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Tax Attorney Deducts Sex Workers as Medical Expense

By Tanya Roth, Esq. | Last updated on

When can you deduct money spent on prostitutes as extraordinary medical expenses in your income tax calculation? According to Tax Court Judge Joseph Goeke, never! 

Last September, an octegenarian tax attorney tried to claim prostitutes and various pornographic materials as "extraordinary medical expenses." William G. Halby of New York, 78, claimed that these expenses should have been deductible because of "the positive health effects of sex therapy." 

The court claimed that the expenses were not for "medical care" because they essentially were not for "the diagnosis, cure, mitigation, treatment, or prevention of disease, or for the purpose of affecting any structure or function of the body." Halby, however, pointed to magazines and research showing that sex therapy was beneficial.

The court wasn't moved. Amused, perhaps, but not moved. In addition, the court stated, Halby did not have any prescription from a doctor for the "therapy," nor did he ever discuss this "therapy" with his doctors.

The Court also noted the income tax rule that tax deductions are not allowed for any illegal operation or treatment.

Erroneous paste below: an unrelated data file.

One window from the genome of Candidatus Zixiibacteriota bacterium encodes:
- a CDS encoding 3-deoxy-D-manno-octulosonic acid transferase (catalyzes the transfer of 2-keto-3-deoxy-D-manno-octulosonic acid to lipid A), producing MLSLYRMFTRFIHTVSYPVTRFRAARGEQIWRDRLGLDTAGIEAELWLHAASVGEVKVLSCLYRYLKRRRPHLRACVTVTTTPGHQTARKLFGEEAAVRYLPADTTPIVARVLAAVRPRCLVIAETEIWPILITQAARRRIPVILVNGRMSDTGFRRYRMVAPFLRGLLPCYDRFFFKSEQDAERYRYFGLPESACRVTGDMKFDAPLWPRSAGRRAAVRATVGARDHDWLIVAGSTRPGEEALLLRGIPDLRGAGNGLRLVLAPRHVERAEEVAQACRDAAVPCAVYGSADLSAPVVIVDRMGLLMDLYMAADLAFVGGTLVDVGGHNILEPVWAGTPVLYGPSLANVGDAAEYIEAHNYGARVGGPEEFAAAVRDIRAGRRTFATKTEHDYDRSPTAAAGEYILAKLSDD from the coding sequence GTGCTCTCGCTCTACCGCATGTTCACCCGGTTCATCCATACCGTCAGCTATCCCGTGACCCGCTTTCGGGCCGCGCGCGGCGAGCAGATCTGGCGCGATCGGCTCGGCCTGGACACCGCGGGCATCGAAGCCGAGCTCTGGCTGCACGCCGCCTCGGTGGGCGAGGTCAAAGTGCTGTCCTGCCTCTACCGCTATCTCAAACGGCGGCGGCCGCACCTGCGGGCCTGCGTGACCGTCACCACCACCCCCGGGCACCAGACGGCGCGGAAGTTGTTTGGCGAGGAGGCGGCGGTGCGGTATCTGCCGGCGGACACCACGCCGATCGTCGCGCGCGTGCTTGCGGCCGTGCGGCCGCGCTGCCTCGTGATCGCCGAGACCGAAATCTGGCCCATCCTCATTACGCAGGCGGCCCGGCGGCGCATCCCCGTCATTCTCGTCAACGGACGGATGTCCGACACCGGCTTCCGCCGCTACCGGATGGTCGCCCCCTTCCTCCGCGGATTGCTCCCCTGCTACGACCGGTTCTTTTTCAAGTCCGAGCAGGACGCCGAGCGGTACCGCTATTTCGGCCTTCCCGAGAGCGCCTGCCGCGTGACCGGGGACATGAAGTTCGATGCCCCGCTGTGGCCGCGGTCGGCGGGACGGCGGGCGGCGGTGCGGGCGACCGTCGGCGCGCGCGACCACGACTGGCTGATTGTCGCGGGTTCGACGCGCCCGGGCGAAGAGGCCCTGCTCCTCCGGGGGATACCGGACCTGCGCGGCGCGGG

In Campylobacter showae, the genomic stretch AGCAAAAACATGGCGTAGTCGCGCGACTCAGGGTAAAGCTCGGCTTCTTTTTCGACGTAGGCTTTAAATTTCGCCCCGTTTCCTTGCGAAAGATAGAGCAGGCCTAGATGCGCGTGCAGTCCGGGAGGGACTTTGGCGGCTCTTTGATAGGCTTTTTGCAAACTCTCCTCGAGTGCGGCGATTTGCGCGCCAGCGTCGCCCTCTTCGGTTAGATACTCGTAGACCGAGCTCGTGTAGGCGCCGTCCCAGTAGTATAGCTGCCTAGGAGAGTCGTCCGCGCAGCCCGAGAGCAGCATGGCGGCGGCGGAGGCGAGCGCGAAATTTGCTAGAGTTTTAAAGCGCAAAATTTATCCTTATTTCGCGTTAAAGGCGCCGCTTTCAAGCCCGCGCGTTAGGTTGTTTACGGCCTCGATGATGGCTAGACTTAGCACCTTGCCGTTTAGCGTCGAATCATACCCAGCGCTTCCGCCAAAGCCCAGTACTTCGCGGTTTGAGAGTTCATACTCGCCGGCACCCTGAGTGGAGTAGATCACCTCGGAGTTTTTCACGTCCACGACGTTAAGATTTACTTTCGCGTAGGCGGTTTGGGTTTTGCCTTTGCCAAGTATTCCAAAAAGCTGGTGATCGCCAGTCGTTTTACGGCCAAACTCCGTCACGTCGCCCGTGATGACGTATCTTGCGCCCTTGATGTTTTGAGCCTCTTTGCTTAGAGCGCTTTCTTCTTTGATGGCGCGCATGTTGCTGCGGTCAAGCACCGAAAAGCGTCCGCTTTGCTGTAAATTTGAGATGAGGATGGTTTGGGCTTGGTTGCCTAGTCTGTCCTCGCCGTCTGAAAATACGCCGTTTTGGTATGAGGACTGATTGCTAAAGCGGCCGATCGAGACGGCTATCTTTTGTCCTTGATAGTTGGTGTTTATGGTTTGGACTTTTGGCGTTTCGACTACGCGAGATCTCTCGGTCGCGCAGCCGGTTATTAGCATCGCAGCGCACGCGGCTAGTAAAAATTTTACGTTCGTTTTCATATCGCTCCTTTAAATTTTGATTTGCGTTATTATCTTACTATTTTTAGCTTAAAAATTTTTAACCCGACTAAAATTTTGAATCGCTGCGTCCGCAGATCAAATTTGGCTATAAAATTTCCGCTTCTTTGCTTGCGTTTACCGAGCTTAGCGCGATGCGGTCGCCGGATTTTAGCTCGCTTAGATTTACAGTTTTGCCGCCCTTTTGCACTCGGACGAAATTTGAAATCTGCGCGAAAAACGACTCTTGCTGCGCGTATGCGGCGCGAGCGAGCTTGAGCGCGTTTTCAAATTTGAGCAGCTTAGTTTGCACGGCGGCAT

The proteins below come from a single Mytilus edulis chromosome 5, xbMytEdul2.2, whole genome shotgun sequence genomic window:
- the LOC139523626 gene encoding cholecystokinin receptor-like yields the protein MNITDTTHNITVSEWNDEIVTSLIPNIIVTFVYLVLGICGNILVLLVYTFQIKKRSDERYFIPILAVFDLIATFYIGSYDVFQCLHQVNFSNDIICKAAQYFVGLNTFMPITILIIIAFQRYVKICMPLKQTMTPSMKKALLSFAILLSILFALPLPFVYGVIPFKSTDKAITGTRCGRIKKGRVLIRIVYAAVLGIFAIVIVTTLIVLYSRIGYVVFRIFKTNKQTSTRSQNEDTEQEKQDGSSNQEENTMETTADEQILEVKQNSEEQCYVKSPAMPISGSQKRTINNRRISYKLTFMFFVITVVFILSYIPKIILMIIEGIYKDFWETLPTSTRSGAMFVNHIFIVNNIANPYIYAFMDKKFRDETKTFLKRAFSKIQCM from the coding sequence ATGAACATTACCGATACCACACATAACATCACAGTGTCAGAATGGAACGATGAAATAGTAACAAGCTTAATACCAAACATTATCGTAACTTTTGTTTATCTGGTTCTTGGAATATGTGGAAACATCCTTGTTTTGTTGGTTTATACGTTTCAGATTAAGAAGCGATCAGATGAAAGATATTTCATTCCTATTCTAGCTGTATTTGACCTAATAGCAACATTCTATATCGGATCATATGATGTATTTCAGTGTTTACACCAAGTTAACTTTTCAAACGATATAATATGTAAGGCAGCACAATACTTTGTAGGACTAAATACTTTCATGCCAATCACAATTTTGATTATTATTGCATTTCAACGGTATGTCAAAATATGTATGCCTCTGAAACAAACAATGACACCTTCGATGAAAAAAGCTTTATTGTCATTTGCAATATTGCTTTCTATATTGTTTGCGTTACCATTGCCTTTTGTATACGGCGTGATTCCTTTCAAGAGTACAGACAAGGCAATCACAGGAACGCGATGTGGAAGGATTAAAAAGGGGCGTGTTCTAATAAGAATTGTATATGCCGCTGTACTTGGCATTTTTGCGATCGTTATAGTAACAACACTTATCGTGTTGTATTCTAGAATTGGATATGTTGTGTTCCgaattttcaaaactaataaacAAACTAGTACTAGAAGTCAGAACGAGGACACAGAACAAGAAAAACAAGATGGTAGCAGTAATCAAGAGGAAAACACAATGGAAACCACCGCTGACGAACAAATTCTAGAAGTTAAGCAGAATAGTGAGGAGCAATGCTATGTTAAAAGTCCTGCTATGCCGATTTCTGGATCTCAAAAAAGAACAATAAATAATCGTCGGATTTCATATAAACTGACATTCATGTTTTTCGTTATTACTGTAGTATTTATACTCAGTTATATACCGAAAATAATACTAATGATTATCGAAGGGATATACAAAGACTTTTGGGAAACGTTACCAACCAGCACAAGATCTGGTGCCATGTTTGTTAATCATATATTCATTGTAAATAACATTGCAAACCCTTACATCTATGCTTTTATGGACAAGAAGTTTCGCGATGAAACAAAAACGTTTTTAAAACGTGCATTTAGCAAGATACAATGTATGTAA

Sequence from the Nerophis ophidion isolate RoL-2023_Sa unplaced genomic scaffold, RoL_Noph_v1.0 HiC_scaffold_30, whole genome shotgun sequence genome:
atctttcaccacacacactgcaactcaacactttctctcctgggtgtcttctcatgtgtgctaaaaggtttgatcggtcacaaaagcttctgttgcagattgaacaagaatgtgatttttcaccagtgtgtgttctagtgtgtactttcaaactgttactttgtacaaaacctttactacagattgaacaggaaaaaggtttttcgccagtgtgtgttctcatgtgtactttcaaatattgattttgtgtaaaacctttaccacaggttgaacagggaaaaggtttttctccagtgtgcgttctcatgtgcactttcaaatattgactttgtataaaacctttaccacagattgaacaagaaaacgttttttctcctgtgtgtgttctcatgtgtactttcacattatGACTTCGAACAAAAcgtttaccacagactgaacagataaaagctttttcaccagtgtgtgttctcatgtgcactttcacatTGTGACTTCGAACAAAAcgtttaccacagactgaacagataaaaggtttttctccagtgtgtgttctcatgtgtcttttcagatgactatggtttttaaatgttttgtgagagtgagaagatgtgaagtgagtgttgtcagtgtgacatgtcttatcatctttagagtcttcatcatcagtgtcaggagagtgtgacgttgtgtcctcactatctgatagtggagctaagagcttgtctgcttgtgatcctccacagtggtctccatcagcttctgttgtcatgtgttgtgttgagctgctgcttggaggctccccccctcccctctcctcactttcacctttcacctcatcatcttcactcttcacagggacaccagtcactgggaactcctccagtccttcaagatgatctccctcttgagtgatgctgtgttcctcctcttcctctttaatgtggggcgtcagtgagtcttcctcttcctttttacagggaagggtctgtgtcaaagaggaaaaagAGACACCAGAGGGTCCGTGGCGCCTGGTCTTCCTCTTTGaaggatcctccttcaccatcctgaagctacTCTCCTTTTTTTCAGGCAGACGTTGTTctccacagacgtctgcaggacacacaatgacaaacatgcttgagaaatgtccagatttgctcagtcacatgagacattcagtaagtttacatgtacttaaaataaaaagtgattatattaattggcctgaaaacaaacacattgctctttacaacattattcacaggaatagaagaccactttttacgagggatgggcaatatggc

But, of course, we really don't need to get into the legality of prostitutes in New York. You don't need to be a lawyer to know the answer to that question. 

Interestingly, Halby did one thing right. He did meet the substantiation and recordkeeping requirements for deducting income tax expenses. The IRS requires contemporaneous documentation to substantiate the deduction and that, Halby had. Halby kept a journal of his encounters, writing the name of the "service provider" as well as the amount. 

Of course, it would be sheer folly for the Tax Court to assume that the prostitutes actually gave Halby any receipts. 

The Tax Court upheld the IRS's determination that disallowed the write-off of $120,000 for "service providers" along with $21,000 in back taxes and $4,000 in accuracy-related penalties. In the final paragraph of the Tax Court decision, the court calls Halby out:

"Petitioner has been an attorney for 40 years and specialized in tax law. Petitioner should have known that his visits to prostitutes in New York were illegal and that section 213, the regulations thereunder, and caselaw do not support his claimed deductions."

I can only imagine the look on Judge Goeke's face as he rendered his decision.

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